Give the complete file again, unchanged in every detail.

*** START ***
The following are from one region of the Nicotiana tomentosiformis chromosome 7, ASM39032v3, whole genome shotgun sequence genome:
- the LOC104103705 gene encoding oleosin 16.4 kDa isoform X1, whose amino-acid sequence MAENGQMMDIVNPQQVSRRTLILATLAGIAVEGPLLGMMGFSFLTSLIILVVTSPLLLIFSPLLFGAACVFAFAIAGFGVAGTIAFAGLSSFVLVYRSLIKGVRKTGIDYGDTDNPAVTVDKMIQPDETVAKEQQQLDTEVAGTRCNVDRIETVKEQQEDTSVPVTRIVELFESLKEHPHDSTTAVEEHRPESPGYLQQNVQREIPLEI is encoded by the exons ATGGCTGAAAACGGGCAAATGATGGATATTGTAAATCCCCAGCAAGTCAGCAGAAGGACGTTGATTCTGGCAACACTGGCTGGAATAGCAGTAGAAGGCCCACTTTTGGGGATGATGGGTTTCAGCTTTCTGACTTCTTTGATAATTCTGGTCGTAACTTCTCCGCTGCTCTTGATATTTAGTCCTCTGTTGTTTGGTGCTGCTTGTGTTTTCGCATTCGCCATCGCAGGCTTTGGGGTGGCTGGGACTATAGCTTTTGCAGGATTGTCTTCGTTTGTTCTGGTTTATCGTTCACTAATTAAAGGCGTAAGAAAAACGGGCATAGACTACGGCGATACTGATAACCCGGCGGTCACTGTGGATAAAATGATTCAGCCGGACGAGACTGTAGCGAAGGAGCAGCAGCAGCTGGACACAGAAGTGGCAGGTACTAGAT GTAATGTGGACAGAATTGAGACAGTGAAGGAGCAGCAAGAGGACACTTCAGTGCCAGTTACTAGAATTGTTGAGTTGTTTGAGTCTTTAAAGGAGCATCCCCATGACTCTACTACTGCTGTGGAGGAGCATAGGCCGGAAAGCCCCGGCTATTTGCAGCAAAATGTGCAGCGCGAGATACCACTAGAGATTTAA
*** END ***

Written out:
The following are from one region of the Nicotiana tomentosiformis chromosome 7, ASM39032v3, whole genome shotgun sequence genome:
- the LOC104103705 gene encoding oleosin 16.4 kDa isoform X1, whose amino-acid sequence MAENGQMMDIVNPQQVSRRTLILATLAGIAVEGPLLGMMGFSFLTSLIILVVTSPLLLIFSPLLFGAACVFAFAIAGFGVAGTIAFAGLSSFVLVYRSLIKGVRKTGIDYGDTDNPAVTVDKMIQPDETVAKEQQQLDTEVAGTRCNVDRIETVKEQQEDTSVPVTRIVELFESLKEHPHDSTTAVEEHRPESPGYLQQNVQREIPLEI is encoded by the exons ATGGCTGAAAACGGGCAAATGATGGATATTGTAAATCCCCAGCAAGTCAGCAGAAGGACGTTGATTCTGGCAACACTGGCTGGAATAGCAGTAGAAGGCCCACTTTTGGGGATGATGGGTTTCAGCTTTCTGACTTCTTTGATAATTCTGGTCGTAACTTCTCCGCTGCTCTTGATATTTAGTCCTCTGTTGTTTGGTGCTGCTTGTGTTTTCGCATTCGCCATCGCAGGCTTTGGGGTGGCTGGGACTATAGCTTTTGCAGGATTGTCTTCGTTTGTTCTGGTTTATCGTTCACTAATTAAAGGCGTAAGAAAAACGGGCATAGACTACGGCGATACTGATAACCCGGCGGTCACTGTGGATAAAATGATTCAGCCGGACGAGACTGTAGCGAAGGAGCAGCAGCAGCTGGACACAGAAGTGGCAGGTACTAGAT GTAATGTGGACAGAATTGAGACAGTGAAGGAGCAGCAAGAGGACACTTCAGTGCCAGTTACTAGAATTGTTGAGTTGTTTGAGTCTTTAAAGGAGCATCCCCATGACTCTACTACTGCTGTGGAGGAGCATAGGCCGGAAAGCCCCGGCTATTTGCAGCAAAATGTGCAGCGCGAGATACCACTAGAGATTTAA